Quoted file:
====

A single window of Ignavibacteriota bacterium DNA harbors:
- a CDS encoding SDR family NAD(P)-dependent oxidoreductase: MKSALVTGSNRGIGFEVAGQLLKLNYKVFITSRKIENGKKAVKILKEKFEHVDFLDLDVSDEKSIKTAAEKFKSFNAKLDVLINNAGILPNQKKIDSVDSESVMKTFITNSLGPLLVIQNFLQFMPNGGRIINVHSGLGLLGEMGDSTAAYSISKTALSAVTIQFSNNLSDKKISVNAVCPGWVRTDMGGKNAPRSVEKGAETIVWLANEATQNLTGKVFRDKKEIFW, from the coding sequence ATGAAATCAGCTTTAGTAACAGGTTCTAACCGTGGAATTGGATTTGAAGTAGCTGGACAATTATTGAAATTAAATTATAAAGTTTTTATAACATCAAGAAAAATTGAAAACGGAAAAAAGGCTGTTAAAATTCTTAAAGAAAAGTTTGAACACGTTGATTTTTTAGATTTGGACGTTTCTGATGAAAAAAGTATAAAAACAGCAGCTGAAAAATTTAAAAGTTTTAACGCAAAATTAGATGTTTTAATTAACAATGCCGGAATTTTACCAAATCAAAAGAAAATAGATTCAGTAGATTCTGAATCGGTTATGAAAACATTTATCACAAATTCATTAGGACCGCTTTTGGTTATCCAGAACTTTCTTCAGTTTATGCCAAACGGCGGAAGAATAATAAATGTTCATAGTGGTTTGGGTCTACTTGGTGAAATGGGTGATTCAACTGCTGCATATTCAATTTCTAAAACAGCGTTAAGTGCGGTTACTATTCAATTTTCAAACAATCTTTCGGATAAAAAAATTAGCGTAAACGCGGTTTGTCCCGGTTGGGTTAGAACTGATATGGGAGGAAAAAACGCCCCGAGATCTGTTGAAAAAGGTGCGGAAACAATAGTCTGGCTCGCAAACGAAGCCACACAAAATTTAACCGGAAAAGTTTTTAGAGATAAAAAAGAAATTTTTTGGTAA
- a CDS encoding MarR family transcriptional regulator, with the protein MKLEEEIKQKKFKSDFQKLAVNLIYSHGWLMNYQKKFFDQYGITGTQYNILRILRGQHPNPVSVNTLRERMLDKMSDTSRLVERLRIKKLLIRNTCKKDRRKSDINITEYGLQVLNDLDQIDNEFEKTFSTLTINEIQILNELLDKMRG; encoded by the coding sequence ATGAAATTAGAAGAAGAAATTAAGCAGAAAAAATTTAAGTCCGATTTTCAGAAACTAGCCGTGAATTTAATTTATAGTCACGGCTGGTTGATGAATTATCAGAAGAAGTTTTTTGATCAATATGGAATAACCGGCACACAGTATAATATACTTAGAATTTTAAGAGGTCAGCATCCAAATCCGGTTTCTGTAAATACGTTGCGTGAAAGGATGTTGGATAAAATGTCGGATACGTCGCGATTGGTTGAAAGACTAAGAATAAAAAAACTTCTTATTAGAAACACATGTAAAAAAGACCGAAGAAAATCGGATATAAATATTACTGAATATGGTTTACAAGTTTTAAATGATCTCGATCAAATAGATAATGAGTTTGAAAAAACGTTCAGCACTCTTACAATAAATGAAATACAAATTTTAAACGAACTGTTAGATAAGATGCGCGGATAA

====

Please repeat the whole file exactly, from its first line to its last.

A single window of Ignavibacteriota bacterium DNA harbors:
- a CDS encoding SDR family NAD(P)-dependent oxidoreductase: MKSALVTGSNRGIGFEVAGQLLKLNYKVFITSRKIENGKKAVKILKEKFEHVDFLDLDVSDEKSIKTAAEKFKSFNAKLDVLINNAGILPNQKKIDSVDSESVMKTFITNSLGPLLVIQNFLQFMPNGGRIINVHSGLGLLGEMGDSTAAYSISKTALSAVTIQFSNNLSDKKISVNAVCPGWVRTDMGGKNAPRSVEKGAETIVWLANEATQNLTGKVFRDKKEIFW, from the coding sequence ATGAAATCAGCTTTAGTAACAGGTTCTAACCGTGGAATTGGATTTGAAGTAGCTGGACAATTATTGAAATTAAATTATAAAGTTTTTATAACATCAAGAAAAATTGAAAACGGAAAAAAGGCTGTTAAAATTCTTAAAGAAAAGTTTGAACACGTTGATTTTTTAGATTTGGACGTTTCTGATGAAAAAAGTATAAAAACAGCAGCTGAAAAATTTAAAAGTTTTAACGCAAAATTAGATGTTTTAATTAACAATGCCGGAATTTTACCAAATCAAAAGAAAATAGATTCAGTAGATTCTGAATCGGTTATGAAAACATTTATCACAAATTCATTAGGACCGCTTTTGGTTATCCAGAACTTTCTTCAGTTTATGCCAAACGGCGGAAGAATAATAAATGTTCATAGTGGTTTGGGTCTACTTGGTGAAATGGGTGATTCAACTGCTGCATATTCAATTTCTAAAACAGCGTTAAGTGCGGTTACTATTCAATTTTCAAACAATCTTTCGGATAAAAAAATTAGCGTAAACGCGGTTTGTCCCGGTTGGGTTAGAACTGATATGGGAGGAAAAAACGCCCCGAGATCTGTTGAAAAAGGTGCGGAAACAATAGTCTGGCTCGCAAACGAAGCCACACAAAATTTAACCGGAAAAGTTTTTAGAGATAAAAAAGAAATTTTTTGGTAA
- a CDS encoding MarR family transcriptional regulator, with the protein MKLEEEIKQKKFKSDFQKLAVNLIYSHGWLMNYQKKFFDQYGITGTQYNILRILRGQHPNPVSVNTLRERMLDKMSDTSRLVERLRIKKLLIRNTCKKDRRKSDINITEYGLQVLNDLDQIDNEFEKTFSTLTINEIQILNELLDKMRG; encoded by the coding sequence ATGAAATTAGAAGAAGAAATTAAGCAGAAAAAATTTAAGTCCGATTTTCAGAAACTAGCCGTGAATTTAATTTATAGTCACGGCTGGTTGATGAATTATCAGAAGAAGTTTTTTGATCAATATGGAATAACCGGCACACAGTATAATATACTTAGAATTTTAAGAGGTCAGCATCCAAATCCGGTTTCTGTAAATACGTTGCGTGAAAGGATGTTGGATAAAATGTCGGATACGTCGCGATTGGTTGAAAGACTAAGAATAAAAAAACTTCTTATTAGAAACACATGTAAAAAAGACCGAAGAAAATCGGATATAAATATTACTGAATATGGTTTACAAGTTTTAAATGATCTCGATCAAATAGATAATGAGTTTGAAAAAACGTTCAGCACTCTTACAATAAATGAAATACAAATTTTAAACGAACTGTTAGATAAGATGCGCGGATAA